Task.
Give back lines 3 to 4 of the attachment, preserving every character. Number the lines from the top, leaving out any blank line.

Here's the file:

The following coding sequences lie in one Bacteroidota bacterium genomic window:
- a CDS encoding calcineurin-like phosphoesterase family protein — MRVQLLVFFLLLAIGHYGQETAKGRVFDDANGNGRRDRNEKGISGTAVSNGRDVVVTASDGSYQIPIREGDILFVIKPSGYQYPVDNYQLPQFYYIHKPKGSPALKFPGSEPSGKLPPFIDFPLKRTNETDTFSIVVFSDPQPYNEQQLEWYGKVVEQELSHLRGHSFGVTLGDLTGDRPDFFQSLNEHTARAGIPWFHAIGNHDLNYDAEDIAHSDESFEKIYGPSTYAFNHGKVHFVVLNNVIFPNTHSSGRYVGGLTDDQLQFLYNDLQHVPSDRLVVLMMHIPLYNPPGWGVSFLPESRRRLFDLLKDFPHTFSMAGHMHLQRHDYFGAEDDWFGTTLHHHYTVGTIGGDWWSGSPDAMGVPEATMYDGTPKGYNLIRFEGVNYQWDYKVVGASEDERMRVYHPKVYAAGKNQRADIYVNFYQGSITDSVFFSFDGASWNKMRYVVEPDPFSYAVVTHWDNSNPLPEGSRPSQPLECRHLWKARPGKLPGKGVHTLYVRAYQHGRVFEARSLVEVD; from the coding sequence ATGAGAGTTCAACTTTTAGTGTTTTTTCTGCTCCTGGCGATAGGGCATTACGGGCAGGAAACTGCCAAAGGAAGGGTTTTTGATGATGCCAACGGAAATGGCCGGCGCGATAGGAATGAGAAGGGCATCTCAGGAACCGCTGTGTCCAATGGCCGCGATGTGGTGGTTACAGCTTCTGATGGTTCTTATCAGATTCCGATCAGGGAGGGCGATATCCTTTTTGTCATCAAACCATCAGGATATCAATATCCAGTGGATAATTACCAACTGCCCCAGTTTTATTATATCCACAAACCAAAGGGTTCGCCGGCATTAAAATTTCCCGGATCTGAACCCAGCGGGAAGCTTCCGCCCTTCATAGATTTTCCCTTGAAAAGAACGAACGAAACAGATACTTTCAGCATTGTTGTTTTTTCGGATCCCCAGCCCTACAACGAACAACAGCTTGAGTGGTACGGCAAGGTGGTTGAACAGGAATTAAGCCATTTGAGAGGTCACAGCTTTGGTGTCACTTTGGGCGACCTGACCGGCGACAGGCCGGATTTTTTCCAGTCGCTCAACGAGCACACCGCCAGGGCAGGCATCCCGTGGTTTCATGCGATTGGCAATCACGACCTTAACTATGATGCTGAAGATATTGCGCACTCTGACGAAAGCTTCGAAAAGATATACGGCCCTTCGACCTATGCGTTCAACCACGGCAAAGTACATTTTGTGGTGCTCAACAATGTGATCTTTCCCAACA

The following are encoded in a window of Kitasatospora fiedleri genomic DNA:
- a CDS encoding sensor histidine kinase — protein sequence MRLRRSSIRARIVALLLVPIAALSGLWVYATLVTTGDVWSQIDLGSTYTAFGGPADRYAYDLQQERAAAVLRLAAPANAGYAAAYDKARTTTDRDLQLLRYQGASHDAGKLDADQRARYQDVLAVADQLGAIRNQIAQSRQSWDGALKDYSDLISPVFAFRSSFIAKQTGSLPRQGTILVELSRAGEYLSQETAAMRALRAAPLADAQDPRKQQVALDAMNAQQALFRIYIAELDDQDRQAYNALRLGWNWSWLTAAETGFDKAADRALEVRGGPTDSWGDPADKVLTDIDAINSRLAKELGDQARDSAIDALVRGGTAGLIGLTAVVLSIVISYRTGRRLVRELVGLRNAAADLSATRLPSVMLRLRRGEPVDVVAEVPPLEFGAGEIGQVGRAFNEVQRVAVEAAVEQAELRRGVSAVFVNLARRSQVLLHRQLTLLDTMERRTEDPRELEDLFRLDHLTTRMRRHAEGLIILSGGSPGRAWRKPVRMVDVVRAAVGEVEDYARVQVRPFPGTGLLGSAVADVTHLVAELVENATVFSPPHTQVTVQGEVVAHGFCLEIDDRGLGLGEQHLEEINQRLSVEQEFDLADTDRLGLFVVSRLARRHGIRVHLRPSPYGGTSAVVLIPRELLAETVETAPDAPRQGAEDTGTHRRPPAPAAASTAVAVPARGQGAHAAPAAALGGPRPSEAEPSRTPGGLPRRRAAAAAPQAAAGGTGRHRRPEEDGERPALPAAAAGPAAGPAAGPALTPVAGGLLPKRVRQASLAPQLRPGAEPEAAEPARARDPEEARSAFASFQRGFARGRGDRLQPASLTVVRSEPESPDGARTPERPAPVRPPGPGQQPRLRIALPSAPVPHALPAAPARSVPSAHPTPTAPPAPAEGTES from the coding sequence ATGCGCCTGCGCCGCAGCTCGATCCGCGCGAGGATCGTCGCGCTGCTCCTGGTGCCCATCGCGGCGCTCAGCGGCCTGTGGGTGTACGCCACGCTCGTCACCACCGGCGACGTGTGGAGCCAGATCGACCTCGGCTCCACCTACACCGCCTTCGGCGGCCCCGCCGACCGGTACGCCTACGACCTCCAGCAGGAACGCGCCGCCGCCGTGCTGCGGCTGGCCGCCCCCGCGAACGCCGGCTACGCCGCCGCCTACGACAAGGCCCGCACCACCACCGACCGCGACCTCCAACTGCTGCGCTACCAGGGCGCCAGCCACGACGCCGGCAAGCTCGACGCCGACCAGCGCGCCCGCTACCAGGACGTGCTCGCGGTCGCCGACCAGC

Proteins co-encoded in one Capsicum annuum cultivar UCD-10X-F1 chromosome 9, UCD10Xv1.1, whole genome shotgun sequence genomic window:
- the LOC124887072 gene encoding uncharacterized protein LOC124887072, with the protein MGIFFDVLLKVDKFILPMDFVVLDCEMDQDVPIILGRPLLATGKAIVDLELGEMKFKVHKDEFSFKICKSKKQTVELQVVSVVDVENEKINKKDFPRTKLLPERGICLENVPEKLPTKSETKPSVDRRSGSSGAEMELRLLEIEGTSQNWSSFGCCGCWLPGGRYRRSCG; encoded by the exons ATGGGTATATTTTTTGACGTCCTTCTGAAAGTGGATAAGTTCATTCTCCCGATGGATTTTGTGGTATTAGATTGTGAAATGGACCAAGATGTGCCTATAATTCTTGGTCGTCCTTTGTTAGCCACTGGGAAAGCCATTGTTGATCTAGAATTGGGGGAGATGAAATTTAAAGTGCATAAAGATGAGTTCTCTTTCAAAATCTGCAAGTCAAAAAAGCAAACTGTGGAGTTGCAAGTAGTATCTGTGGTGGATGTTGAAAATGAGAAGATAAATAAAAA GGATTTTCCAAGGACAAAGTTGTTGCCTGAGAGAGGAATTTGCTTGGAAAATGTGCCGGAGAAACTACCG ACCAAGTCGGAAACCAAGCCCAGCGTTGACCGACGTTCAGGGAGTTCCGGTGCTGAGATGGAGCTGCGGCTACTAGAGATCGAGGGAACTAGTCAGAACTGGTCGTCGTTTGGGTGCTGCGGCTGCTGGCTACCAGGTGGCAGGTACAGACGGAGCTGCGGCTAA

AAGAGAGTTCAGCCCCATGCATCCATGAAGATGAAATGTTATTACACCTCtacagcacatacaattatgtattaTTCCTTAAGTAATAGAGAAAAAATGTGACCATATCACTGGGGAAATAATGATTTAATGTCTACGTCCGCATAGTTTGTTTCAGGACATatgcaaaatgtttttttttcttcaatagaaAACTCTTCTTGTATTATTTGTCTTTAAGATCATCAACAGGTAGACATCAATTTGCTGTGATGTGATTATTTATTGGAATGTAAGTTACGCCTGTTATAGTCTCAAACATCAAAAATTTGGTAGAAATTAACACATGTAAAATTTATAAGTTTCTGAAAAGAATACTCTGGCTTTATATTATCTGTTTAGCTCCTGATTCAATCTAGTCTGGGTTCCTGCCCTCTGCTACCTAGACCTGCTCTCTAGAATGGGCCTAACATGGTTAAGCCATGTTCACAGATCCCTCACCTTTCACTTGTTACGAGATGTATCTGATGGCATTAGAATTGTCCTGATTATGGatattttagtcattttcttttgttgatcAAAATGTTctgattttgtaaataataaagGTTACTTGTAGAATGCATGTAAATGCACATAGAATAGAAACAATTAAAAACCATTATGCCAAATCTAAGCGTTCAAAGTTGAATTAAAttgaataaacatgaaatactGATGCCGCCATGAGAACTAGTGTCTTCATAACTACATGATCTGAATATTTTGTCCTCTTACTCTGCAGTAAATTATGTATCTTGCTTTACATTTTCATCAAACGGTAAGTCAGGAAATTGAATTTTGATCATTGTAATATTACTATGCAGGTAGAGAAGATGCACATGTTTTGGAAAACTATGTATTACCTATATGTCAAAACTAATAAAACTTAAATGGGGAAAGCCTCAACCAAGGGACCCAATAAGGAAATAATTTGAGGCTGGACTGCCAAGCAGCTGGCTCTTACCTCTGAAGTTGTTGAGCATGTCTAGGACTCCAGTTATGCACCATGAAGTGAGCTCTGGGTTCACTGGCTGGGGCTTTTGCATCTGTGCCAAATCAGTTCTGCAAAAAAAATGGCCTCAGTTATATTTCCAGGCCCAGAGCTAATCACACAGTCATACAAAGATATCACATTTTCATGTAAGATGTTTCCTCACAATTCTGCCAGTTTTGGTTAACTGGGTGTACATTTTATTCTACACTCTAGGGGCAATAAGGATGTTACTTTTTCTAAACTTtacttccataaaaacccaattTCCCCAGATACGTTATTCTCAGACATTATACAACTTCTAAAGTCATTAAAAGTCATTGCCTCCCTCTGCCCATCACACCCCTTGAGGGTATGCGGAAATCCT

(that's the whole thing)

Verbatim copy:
The following are encoded in a window of Kitasatospora fiedleri genomic DNA:
- a CDS encoding sensor histidine kinase — protein sequence MRLRRSSIRARIVALLLVPIAALSGLWVYATLVTTGDVWSQIDLGSTYTAFGGPADRYAYDLQQERAAAVLRLAAPANAGYAAAYDKARTTTDRDLQLLRYQGASHDAGKLDADQRARYQDVLAVADQLGAIRNQIAQSRQSWDGALKDYSDLISPVFAFRSSFIAKQTGSLPRQGTILVELSRAGEYLSQETAAMRALRAAPLADAQDPRKQQVALDAMNAQQALFRIYIAELDDQDRQAYNALRLGWNWSWLTAAETGFDKAADRALEVRGGPTDSWGDPADKVLTDIDAINSRLAKELGDQARDSAIDALVRGGTAGLIGLTAVVLSIVISYRTGRRLVRELVGLRNAAADLSATRLPSVMLRLRRGEPVDVVAEVPPLEFGAGEIGQVGRAFNEVQRVAVEAAVEQAELRRGVSAVFVNLARRSQVLLHRQLTLLDTMERRTEDPRELEDLFRLDHLTTRMRRHAEGLIILSGGSPGRAWRKPVRMVDVVRAAVGEVEDYARVQVRPFPGTGLLGSAVADVTHLVAELVENATVFSPPHTQVTVQGEVVAHGFCLEIDDRGLGLGEQHLEEINQRLSVEQEFDLADTDRLGLFVVSRLARRHGIRVHLRPSPYGGTSAVVLIPRELLAETVETAPDAPRQGAEDTGTHRRPPAPAAASTAVAVPARGQGAHAAPAAALGGPRPSEAEPSRTPGGLPRRRAAAAAPQAAAGGTGRHRRPEEDGERPALPAAAAGPAAGPAAGPALTPVAGGLLPKRVRQASLAPQLRPGAEPEAAEPARARDPEEARSAFASFQRGFARGRGDRLQPASLTVVRSEPESPDGARTPERPAPVRPPGPGQQPRLRIALPSAPVPHALPAAPARSVPSAHPTPTAPPAPAEGTES from the coding sequence ATGCGCCTGCGCCGCAGCTCGATCCGCGCGAGGATCGTCGCGCTGCTCCTGGTGCCCATCGCGGCGCTCAGCGGCCTGTGGGTGTACGCCACGCTCGTCACCACCGGCGACGTGTGGAGCCAGATCGACCTCGGCTCCACCTACACCGCCTTCGGCGGCCCCGCCGACCGGTACGCCTACGACCTCCAGCAGGAACGCGCCGCCGCCGTGCTGCGGCTGGCCGCCCCCGCGAACGCCGGCTACGCCGCCGCCTACGACAAGGCCCGCACCACCACCGACCGCGACCTCCAACTGCTGCGCTACCAGGGCGCCAGCCACGACGCCGGCAAGCTCGACGCCGACCAGCGCGCCCGCTACCAGGACGTGCTCGCGGTCGCCGACCAGC